I hope you love birds too. It is economical. It saves going to heaven.

-Emily Dickinson

This week of posts will either win great acclaim or great notoriety. Or perhaps both. Birds, like all adaptive organisms, are slaves to what is perhaps the most well known of the biological imperatives – reproduction. But, of course, birds do not spontaneously reproduce. Different species do one or some of the following: sing, migrate, dance, build, fight, display, deceive, cuckold, kill, allopreen, beg, feed, self-mutilate, and, of course, copulate. Birds have evolved behaviors from the incredibly simple to the amazingly bizarre in order to pass their genes to the next generation.

Over the next week we at 10,000 Birds will be exploring the topic of Bird Love from a variety of perspectives. Several posts will feature images of birds making other birds so if you are prudish or averse to bird porn you might want to avoid the blog for the next week. But, of course, you are a 10,000 Birds reader, so odds are that the very idea of such posts leave you wanting more. Fortunately, more is what we are going to deliver, as we will provide a host of posts on everything from “Do Birds Feel Love?” to dancing albatrosses.

Intrigued yet? We hope so! Strap on your binoculars and get ready for Bird Love Week! It is going to be a heck of a ride!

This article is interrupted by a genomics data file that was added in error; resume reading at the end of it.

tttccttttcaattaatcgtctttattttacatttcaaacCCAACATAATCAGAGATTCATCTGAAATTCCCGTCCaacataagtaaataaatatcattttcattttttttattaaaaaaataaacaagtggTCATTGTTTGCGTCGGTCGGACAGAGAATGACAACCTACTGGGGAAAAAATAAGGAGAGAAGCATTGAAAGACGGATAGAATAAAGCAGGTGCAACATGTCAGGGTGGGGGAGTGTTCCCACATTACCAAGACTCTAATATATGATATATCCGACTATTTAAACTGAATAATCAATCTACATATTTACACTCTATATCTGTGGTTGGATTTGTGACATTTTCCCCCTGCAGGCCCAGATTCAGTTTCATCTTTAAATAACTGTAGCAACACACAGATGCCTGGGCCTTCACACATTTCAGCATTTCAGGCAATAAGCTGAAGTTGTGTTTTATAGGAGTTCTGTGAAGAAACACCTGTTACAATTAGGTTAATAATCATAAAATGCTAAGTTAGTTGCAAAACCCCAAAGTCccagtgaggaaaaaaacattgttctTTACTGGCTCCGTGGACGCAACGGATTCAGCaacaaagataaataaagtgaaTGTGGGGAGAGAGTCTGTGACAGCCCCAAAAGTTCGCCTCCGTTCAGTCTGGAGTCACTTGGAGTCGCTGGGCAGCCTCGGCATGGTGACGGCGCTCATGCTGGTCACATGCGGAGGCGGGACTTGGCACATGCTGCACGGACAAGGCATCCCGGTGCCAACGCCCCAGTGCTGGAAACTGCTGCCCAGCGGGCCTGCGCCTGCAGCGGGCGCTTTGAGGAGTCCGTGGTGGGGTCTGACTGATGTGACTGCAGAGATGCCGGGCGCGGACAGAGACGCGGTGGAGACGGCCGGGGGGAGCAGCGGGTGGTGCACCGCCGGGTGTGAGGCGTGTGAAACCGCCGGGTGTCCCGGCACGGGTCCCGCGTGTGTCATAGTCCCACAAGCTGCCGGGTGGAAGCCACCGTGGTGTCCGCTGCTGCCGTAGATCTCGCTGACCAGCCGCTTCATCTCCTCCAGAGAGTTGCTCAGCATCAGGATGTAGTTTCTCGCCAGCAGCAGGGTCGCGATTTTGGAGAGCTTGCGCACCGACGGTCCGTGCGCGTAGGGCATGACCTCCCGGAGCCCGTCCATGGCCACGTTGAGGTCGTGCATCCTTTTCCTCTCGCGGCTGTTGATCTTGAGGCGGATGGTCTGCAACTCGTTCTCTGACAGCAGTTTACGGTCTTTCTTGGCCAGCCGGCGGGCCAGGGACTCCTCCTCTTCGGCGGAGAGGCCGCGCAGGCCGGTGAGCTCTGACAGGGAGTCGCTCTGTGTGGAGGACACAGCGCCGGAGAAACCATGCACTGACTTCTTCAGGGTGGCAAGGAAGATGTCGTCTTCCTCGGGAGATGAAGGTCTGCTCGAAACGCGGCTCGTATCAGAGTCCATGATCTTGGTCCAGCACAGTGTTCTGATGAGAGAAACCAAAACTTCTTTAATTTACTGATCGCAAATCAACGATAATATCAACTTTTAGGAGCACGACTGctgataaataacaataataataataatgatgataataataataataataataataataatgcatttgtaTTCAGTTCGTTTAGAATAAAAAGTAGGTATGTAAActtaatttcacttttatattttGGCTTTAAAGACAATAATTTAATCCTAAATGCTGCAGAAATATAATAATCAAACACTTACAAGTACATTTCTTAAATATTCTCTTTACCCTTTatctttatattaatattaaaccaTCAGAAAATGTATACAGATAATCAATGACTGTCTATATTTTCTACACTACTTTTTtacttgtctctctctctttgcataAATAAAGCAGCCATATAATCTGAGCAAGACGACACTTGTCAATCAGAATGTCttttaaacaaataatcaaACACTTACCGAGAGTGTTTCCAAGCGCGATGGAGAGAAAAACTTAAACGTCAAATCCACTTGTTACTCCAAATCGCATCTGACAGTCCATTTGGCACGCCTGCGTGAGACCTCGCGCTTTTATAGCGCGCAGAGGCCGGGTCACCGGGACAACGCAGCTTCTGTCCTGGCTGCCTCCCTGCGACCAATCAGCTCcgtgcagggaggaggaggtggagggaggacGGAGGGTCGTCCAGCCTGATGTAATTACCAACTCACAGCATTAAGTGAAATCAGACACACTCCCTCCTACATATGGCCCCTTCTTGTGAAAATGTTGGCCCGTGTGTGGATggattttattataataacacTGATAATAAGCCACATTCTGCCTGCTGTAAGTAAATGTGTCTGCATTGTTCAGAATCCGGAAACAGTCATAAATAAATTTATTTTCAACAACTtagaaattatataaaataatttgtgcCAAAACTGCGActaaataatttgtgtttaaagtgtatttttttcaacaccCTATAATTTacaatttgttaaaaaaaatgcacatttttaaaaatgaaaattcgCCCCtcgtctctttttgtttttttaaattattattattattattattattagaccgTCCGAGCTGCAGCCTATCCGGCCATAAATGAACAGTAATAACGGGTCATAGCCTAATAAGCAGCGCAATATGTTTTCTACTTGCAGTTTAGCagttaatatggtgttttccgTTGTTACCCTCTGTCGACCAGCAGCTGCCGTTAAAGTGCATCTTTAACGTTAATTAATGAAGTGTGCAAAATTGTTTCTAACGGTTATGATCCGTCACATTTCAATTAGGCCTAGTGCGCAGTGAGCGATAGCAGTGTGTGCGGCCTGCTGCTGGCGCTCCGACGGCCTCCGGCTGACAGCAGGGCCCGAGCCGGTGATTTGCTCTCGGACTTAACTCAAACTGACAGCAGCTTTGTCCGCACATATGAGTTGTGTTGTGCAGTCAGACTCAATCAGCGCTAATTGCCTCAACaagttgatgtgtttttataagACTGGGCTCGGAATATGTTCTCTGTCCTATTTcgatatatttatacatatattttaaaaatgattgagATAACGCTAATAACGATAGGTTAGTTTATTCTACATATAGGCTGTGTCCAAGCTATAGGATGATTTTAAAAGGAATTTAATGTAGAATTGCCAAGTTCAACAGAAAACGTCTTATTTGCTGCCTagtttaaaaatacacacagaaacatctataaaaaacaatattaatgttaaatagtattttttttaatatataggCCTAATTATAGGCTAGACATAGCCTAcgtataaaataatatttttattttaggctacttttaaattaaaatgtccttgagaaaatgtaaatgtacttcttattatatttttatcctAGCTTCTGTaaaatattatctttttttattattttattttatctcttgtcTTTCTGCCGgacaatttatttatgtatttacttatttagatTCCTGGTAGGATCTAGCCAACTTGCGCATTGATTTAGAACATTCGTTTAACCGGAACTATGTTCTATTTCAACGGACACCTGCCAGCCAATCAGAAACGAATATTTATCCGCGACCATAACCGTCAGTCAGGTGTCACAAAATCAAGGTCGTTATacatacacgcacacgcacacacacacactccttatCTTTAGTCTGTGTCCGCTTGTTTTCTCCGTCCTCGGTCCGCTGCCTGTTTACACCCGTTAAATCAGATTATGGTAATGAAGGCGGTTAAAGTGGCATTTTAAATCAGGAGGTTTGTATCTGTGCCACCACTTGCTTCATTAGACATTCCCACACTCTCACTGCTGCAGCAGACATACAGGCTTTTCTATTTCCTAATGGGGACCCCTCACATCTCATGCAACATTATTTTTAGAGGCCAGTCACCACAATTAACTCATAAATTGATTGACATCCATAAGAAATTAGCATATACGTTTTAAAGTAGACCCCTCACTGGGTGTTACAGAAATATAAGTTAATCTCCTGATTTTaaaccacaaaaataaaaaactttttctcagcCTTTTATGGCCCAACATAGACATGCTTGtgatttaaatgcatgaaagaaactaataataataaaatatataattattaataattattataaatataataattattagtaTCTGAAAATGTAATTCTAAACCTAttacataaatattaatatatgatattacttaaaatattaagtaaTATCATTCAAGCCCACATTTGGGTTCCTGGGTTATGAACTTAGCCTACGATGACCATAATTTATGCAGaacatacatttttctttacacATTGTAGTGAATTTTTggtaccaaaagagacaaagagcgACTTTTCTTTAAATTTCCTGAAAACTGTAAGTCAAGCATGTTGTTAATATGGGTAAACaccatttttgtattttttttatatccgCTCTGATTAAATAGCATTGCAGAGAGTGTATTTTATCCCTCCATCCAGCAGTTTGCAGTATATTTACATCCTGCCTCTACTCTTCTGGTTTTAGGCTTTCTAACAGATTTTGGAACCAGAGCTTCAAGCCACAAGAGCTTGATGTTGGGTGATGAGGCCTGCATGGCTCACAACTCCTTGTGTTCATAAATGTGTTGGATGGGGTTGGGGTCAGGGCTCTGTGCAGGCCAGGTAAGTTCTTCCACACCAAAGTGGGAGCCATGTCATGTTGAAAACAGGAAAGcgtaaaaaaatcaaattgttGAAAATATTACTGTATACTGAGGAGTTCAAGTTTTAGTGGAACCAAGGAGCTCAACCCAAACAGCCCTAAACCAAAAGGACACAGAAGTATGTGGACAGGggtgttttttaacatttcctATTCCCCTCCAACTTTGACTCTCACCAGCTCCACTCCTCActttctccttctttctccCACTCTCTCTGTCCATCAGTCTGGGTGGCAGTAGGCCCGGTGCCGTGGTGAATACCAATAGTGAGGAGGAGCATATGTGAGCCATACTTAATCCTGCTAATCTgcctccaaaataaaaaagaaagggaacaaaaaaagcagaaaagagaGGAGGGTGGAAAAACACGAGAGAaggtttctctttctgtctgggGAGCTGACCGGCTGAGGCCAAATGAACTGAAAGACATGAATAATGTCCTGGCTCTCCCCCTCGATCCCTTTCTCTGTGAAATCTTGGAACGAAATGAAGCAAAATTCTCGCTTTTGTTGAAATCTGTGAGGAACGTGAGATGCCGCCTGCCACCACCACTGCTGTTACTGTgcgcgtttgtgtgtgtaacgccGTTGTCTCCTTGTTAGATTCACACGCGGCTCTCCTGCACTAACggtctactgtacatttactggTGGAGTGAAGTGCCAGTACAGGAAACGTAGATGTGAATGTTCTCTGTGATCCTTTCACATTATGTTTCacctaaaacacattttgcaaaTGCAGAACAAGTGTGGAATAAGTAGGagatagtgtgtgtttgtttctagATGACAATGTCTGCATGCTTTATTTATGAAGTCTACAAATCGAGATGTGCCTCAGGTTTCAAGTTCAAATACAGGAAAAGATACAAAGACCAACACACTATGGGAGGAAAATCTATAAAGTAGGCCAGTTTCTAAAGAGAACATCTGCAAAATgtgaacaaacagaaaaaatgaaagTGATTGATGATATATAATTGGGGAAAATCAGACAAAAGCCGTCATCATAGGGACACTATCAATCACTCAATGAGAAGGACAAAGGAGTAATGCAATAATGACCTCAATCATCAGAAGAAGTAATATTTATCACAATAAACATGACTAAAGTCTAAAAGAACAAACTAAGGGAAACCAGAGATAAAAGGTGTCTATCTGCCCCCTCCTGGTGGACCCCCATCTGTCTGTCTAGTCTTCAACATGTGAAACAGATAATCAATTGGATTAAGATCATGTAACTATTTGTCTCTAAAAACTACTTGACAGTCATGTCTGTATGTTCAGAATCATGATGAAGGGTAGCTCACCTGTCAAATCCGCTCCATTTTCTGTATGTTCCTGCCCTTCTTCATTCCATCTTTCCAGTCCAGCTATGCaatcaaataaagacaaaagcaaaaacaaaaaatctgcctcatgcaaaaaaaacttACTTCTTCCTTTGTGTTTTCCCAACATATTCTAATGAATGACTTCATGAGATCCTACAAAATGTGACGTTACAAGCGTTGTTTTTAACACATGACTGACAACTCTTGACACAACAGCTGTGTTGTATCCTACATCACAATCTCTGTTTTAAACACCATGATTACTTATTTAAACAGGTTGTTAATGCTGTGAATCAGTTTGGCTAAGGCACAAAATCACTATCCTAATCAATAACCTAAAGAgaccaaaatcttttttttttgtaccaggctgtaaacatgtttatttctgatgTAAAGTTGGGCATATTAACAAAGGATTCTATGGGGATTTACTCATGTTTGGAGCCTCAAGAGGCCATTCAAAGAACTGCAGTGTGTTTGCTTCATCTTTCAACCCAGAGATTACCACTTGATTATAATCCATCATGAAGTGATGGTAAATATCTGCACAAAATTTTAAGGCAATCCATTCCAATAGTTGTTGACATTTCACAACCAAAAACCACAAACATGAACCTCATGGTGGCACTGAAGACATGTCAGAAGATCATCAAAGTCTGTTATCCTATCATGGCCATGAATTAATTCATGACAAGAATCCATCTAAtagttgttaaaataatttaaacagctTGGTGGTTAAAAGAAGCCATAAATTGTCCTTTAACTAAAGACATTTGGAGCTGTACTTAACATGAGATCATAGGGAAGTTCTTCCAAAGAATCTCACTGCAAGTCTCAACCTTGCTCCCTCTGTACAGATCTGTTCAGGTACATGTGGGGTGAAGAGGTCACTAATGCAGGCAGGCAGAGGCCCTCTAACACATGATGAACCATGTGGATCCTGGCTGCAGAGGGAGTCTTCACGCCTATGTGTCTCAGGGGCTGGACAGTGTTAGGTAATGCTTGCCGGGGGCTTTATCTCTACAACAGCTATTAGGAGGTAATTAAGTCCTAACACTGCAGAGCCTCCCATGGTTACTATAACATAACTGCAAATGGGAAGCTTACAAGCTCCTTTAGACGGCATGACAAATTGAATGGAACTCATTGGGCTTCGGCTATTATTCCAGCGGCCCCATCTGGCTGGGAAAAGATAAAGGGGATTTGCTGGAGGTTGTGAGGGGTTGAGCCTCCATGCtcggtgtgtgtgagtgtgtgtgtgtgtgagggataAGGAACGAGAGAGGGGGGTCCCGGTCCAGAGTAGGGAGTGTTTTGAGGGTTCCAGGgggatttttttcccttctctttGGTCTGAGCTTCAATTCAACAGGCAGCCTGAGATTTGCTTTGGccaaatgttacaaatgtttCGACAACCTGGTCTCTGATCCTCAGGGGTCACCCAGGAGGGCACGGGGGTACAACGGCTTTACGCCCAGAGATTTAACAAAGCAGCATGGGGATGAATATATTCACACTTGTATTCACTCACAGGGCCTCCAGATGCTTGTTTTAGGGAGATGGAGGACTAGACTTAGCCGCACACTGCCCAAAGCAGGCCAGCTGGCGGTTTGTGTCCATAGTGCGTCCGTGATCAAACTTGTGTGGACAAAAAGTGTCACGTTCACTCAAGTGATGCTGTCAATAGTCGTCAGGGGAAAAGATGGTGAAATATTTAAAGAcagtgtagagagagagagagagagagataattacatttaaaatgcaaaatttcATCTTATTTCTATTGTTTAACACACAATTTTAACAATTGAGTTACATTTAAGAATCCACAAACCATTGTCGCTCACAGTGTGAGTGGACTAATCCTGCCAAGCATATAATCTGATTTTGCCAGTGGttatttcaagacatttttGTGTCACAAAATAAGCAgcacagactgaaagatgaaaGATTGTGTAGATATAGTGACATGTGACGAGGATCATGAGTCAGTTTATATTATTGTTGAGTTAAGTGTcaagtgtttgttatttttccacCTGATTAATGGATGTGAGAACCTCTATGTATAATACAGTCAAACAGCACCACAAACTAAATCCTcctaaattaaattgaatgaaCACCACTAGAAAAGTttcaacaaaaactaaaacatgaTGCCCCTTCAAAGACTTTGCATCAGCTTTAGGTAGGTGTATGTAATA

A fish may love a bird, but where would they live?

-Drew Barrymore

Bird Love Week is seven days of exploration of avian amore here on 10,000 Birds from April 22-28. We love birds, and the topic of birds loving other birds and in the process making more birds is a fascinating one we know you will enjoy. Mike, Corey, and a bevy of Beat Writers have been working on this one for awhile as the perfect expression of our love of all things avian. To see all of our Bird Love Week posts, just click here. But be warned – Bird Love Week is neither for the faint of heart nor for the permanently prudish – you may end up with images that you never imagined seared onto your brain.

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Written by Corey
Corey is a New Yorker who lived most of his life in upstate New York but has lived in Queens since 2008. He's only been birding since 2005 but has garnered a respectable life list by birding whenever he wasn't working as a union representative or spending time with his family. He lives in Forest Hills with Daisy, their son, Desmond Shearwater, and their indoor cat, B.B. His bird photographs have appeared on the Today Show, in Birding, Living Bird Magazine, Bird Watcher's Digest, and many other fine publications. He is also the author of the American Birding Association Field Guide to the Birds of New York.